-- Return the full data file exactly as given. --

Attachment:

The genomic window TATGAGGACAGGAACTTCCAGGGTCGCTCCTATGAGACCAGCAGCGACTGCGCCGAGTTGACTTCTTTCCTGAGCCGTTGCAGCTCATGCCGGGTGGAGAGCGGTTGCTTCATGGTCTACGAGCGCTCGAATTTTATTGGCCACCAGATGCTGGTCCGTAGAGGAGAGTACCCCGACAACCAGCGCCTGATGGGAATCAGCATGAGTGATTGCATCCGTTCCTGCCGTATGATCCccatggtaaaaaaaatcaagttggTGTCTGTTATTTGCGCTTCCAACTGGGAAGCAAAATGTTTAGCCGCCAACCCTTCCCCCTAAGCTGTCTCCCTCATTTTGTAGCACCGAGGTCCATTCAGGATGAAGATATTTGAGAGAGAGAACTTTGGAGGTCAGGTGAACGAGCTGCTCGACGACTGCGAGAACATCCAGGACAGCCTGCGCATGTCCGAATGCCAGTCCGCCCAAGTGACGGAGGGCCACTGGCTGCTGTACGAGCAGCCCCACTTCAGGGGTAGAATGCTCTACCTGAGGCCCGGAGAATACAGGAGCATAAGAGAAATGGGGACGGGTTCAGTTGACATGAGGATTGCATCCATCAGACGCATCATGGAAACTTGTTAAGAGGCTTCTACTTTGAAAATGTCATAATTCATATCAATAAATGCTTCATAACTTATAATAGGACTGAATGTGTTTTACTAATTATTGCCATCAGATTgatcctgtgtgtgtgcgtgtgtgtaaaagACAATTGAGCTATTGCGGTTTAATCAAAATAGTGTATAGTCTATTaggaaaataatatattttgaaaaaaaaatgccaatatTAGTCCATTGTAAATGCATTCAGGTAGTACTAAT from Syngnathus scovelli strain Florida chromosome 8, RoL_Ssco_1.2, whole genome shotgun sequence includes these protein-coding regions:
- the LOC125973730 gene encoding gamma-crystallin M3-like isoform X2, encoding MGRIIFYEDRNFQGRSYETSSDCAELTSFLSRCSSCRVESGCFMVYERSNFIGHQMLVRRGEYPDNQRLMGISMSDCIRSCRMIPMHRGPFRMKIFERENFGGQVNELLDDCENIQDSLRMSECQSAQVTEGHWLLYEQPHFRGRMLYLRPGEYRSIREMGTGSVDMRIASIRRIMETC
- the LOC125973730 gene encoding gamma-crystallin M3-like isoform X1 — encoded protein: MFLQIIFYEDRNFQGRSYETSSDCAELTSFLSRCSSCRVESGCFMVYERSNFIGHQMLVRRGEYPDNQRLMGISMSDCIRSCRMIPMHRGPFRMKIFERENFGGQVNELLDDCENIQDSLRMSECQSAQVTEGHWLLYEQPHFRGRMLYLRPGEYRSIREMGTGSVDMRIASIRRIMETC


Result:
The genomic window TATGAGGACAGGAACTTCCAGGGTCGCTCCTATGAGACCAGCAGCGACTGCGCCGAGTTGACTTCTTTCCTGAGCCGTTGCAGCTCATGCCGGGTGGAGAGCGGTTGCTTCATGGTCTACGAGCGCTCGAATTTTATTGGCCACCAGATGCTGGTCCGTAGAGGAGAGTACCCCGACAACCAGCGCCTGATGGGAATCAGCATGAGTGATTGCATCCGTTCCTGCCGTATGATCCccatggtaaaaaaaatcaagttggTGTCTGTTATTTGCGCTTCCAACTGGGAAGCAAAATGTTTAGCCGCCAACCCTTCCCCCTAAGCTGTCTCCCTCATTTTGTAGCACCGAGGTCCATTCAGGATGAAGATATTTGAGAGAGAGAACTTTGGAGGTCAGGTGAACGAGCTGCTCGACGACTGCGAGAACATCCAGGACAGCCTGCGCATGTCCGAATGCCAGTCCGCCCAAGTGACGGAGGGCCACTGGCTGCTGTACGAGCAGCCCCACTTCAGGGGTAGAATGCTCTACCTGAGGCCCGGAGAATACAGGAGCATAAGAGAAATGGGGACGGGTTCAGTTGACATGAGGATTGCATCCATCAGACGCATCATGGAAACTTGTTAAGAGGCTTCTACTTTGAAAATGTCATAATTCATATCAATAAATGCTTCATAACTTATAATAGGACTGAATGTGTTTTACTAATTATTGCCATCAGATTgatcctgtgtgtgtgcgtgtgtgtaaaagACAATTGAGCTATTGCGGTTTAATCAAAATAGTGTATAGTCTATTaggaaaataatatattttgaaaaaaaaatgccaatatTAGTCCATTGTAAATGCATTCAGGTAGTACTAAT from Syngnathus scovelli strain Florida chromosome 8, RoL_Ssco_1.2, whole genome shotgun sequence includes these protein-coding regions:
- the LOC125973730 gene encoding gamma-crystallin M3-like isoform X2, encoding MGRIIFYEDRNFQGRSYETSSDCAELTSFLSRCSSCRVESGCFMVYERSNFIGHQMLVRRGEYPDNQRLMGISMSDCIRSCRMIPMHRGPFRMKIFERENFGGQVNELLDDCENIQDSLRMSECQSAQVTEGHWLLYEQPHFRGRMLYLRPGEYRSIREMGTGSVDMRIASIRRIMETC
- the LOC125973730 gene encoding gamma-crystallin M3-like isoform X1 — encoded protein: MFLQIIFYEDRNFQGRSYETSSDCAELTSFLSRCSSCRVESGCFMVYERSNFIGHQMLVRRGEYPDNQRLMGISMSDCIRSCRMIPMHRGPFRMKIFERENFGGQVNELLDDCENIQDSLRMSECQSAQVTEGHWLLYEQPHFRGRMLYLRPGEYRSIREMGTGSVDMRIASIRRIMETC